According to the library website, “The grounds of the amphitheatre and library are among the few public projects of Fletcher Steele, one of America’s premier practitioners of 20th-century landscape design. According to the National Historic Landmarks Program, it is an outstanding representation of the contributions made by the landscape architecture profession, private benefactors, and national associations to develop public landscapes in the United States that celebrated natural regional beauty, scenic character, and rich cultural history.”

The first event to ever take place in the amphitheatre was the June graduation of Camden High School class of 1931.

David Jackson helps set up for the National Historic Landmark celebration at the amphitheatre in Camden July 13. Jackson was the driving force behind gaining the historic landmark status for the Camden Public Library and Amphitheatre. (Photo by: Dwight Collins)
Midcoast Brass Quintet performs period songs during the National Historic Landmark designation ceremony July 13 in Camden. (Photo by: Dwight Collins)
Sarah Duggan, left, and Ken Gross are dressed in period outfits to celebrate the Camden Public Library and Amphitheatre receiving National Historic Landmark designation. (Photo by: Dwight Collins)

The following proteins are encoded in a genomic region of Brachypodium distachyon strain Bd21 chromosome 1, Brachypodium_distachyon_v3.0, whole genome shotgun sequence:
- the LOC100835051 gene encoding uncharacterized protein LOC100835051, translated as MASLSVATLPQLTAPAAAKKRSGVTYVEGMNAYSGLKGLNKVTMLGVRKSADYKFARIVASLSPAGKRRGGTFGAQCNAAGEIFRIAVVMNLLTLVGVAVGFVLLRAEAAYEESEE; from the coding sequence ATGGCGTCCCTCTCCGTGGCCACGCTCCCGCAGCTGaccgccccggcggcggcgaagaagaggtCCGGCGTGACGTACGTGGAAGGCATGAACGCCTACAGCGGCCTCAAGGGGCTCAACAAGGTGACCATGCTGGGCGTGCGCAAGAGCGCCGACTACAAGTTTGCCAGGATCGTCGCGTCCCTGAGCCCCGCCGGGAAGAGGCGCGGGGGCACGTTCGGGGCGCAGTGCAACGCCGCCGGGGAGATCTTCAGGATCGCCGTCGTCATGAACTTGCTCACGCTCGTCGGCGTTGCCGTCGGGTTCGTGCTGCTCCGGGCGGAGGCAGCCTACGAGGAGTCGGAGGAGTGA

Maine Congresswoman Chellie Pingree was on hand to help Camden celebrate the library and amphitheatre designation as a National Historic Landmark July 13. (Photo by: Dwight Collins)
Penny Read and Kathy Maloney welcome guests during the National Historic Landmark celebration July 13 at the Camden Amphitheatre. (Photo by: Dwight Collins)
John Fitzgerald, vice president of the Camden Library Board of Trustees, sports a traditional Henley sailing hat in the spirit of celebrating the 1930s at the National Historic Landmark celebration July 13. (Photo by: Dwight Collins)
Camden Selectman Don White shows his support by attending the National Historic Landmark celebration July 13. (Photo by: Dwight Collins)
A large gathering of people came to help celebrate Camden Public Library and Amphitheatre's designation as a National Historic Landmark July 13. (Photo by: Dwight Collins)
This plaque was created to commemorate the Camden Public Library and Amphitheatre's designation as a National Historic Landmark. (Photo by: Dwight Collins)
Comments (3)
Posted by: William Pease | Jul 18, 2013 11:48

Indeed, what a wonderful and incredibly beautiful spot of the whole United States it is. A well deserved historic designation that has been too long in the coming, but finally it's here. Congratulations, Camden, and many thanks Mary Louise Curtis Bok!



Posted by: Susan Sinclair | Jul 18, 2013 07:24

Fabulous news!!



Posted by: Kerry Hadley | Jul 17, 2013 11:07

Congratulations to the Camden Public Library and kudos to Dave Jackson.

What a wonderful day it looks like it was.

 



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Dwight Collins
Dwight Collins is a reporter/photographer for The Camden Herald.